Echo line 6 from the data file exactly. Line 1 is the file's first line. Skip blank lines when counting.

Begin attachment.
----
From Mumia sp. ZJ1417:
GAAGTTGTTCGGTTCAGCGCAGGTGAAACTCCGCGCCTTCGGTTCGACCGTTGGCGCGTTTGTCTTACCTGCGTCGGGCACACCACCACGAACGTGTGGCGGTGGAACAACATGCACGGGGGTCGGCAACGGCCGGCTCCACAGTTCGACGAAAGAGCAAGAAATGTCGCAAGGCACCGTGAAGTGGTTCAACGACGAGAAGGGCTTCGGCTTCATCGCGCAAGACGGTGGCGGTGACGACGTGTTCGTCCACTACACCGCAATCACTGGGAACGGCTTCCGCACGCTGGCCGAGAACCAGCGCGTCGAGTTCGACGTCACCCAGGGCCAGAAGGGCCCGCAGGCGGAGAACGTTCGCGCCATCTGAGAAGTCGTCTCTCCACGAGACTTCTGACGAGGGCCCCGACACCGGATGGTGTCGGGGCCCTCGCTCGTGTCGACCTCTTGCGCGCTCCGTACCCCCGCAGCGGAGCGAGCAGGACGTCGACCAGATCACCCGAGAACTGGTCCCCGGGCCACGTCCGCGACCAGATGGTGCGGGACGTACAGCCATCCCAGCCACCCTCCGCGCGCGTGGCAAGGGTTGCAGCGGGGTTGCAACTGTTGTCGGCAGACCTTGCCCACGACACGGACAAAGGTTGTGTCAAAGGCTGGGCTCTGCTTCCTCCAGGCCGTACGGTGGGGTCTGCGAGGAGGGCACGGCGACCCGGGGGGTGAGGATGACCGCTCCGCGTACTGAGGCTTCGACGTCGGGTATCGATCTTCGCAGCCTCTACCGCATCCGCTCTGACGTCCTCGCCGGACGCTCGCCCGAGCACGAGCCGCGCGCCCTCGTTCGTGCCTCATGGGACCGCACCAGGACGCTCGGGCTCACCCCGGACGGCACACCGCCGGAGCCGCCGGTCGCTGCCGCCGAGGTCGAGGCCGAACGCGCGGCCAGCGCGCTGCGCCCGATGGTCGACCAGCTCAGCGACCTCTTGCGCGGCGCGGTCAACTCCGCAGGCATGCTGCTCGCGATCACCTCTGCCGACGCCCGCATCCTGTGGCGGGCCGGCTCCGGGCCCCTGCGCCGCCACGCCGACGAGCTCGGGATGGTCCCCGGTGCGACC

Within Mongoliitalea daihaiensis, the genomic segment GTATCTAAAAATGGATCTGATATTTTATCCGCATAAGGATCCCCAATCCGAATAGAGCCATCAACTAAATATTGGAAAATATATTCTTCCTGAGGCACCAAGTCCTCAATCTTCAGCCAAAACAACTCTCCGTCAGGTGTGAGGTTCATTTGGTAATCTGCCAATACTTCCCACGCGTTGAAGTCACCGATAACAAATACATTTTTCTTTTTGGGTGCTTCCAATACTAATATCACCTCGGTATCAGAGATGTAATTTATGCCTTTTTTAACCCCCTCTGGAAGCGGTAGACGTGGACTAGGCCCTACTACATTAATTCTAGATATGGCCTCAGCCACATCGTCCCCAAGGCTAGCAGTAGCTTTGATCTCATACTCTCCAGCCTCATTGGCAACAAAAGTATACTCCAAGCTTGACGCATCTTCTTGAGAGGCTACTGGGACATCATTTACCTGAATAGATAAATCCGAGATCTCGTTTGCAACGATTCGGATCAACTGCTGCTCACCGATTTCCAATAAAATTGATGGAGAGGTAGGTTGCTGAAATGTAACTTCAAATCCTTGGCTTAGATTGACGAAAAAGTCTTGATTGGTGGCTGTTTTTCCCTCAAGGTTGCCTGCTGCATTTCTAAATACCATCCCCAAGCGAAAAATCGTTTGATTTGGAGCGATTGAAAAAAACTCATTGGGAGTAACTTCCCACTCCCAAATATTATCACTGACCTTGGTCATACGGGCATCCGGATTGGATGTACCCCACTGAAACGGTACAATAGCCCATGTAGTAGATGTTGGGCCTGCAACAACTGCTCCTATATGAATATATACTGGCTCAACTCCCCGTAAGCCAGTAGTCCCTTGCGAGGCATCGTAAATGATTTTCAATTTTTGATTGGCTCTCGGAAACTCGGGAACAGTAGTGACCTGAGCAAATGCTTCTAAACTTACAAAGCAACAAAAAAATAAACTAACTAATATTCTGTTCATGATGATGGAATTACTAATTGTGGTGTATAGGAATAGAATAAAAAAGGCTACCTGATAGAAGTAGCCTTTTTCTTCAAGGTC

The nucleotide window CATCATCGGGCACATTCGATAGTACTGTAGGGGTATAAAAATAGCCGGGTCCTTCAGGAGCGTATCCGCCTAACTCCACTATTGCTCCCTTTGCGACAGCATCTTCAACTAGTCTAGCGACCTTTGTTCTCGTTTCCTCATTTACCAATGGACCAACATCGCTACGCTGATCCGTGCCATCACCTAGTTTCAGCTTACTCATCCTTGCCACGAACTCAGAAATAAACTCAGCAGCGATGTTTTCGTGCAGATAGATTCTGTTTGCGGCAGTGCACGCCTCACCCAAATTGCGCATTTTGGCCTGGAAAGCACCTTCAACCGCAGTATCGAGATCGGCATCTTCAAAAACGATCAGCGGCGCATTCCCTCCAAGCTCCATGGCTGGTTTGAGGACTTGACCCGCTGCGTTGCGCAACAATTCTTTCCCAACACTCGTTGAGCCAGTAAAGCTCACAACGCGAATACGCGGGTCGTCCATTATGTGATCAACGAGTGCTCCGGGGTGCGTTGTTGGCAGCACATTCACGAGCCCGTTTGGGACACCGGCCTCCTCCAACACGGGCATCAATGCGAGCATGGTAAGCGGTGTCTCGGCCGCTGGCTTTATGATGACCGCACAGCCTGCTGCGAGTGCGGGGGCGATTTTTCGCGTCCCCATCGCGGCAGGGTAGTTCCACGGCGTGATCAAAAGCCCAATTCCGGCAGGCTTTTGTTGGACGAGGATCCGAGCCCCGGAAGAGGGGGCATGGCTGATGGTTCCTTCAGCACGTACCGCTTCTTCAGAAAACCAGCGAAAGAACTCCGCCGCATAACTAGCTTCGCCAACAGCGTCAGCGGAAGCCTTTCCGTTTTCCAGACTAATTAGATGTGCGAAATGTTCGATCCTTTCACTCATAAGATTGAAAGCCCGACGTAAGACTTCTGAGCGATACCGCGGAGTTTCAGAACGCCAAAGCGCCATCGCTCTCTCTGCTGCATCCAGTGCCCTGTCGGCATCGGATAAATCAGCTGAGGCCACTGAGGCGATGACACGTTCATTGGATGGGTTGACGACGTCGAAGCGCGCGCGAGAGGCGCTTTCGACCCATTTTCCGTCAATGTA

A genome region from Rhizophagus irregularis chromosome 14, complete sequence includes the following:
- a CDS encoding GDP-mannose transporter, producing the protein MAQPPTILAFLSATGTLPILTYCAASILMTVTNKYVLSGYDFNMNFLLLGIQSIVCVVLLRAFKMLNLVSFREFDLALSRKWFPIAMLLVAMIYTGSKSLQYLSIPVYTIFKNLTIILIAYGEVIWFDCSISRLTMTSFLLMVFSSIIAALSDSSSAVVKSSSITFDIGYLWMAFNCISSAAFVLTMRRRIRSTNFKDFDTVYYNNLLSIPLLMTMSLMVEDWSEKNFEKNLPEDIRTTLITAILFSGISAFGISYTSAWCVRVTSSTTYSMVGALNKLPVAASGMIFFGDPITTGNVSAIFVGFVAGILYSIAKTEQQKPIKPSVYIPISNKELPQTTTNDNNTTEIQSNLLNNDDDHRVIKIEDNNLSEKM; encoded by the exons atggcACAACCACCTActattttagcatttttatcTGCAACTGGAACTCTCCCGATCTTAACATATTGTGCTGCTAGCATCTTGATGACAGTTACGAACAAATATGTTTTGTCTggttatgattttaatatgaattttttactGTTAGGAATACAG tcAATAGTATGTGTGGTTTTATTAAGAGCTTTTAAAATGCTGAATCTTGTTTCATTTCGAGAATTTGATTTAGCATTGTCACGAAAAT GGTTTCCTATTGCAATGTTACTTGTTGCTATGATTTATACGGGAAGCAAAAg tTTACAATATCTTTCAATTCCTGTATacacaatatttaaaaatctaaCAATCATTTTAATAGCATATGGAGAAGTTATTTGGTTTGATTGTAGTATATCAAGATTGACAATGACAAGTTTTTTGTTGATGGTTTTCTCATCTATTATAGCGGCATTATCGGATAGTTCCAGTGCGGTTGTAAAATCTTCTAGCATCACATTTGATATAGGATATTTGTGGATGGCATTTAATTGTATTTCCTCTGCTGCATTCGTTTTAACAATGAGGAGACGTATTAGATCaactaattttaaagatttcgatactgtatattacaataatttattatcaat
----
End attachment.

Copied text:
- a CDS encoding GDP-mannose transporter, producing the protein MAQPPTILAFLSATGTLPILTYCAASILMTVTNKYVLSGYDFNMNFLLLGIQSIVCVVLLRAFKMLNLVSFREFDLALSRKWFPIAMLLVAMIYTGSKSLQYLSIPVYTIFKNLTIILIAYGEVIWFDCSISRLTMTSFLLMVFSSIIAALSDSSSAVVKSSSITFDIGYLWMAFNCISSAAFVLTMRRRIRSTNFKDFDTVYYNNLLSIPLLMTMSLMVEDWSEKNFEKNLPEDIRTTLITAILFSGISAFGISYTSAWCVRVTSSTTYSMVGALNKLPVAASGMIFFGDPITTGNVSAIFVGFVAGILYSIAKTEQQKPIKPSVYIPISNKELPQTTTNDNNTTEIQSNLLNNDDDHRVIKIEDNNLSEKM; encoded by the exons atggcACAACCACCTActattttagcatttttatcTGCAACTGGAACTCTCCCGATCTTAACATATTGTGCTGCTAGCATCTTGATGACAGTTACGAACAAATATGTTTTGTCTggttatgattttaatatgaattttttactGTTAGGAATACAG tcAATAGTATGTGTGGTTTTATTAAGAGCTTTTAAAATGCTGAATCTTGTTTCATTTCGAGAATTTGATTTAGCATTGTCACGAAAAT GGTTTCCTATTGCAATGTTACTTGTTGCTATGATTTATACGGGAAGCAAAAg tTTACAATATCTTTCAATTCCTGTATacacaatatttaaaaatctaaCAATCATTTTAATAGCATATGGAGAAGTTATTTGGTTTGATTGTAGTATATCAAGATTGACAATGACAAGTTTTTTGTTGATGGTTTTCTCATCTATTATAGCGGCATTATCGGATAGTTCCAGTGCGGTTGTAAAATCTTCTAGCATCACATTTGATATAGGATATTTGTGGATGGCATTTAATTGTATTTCCTCTGCTGCATTCGTTTTAACAATGAGGAGACGTATTAGATCaactaattttaaagatttcgatactgtatattacaataatttattatcaat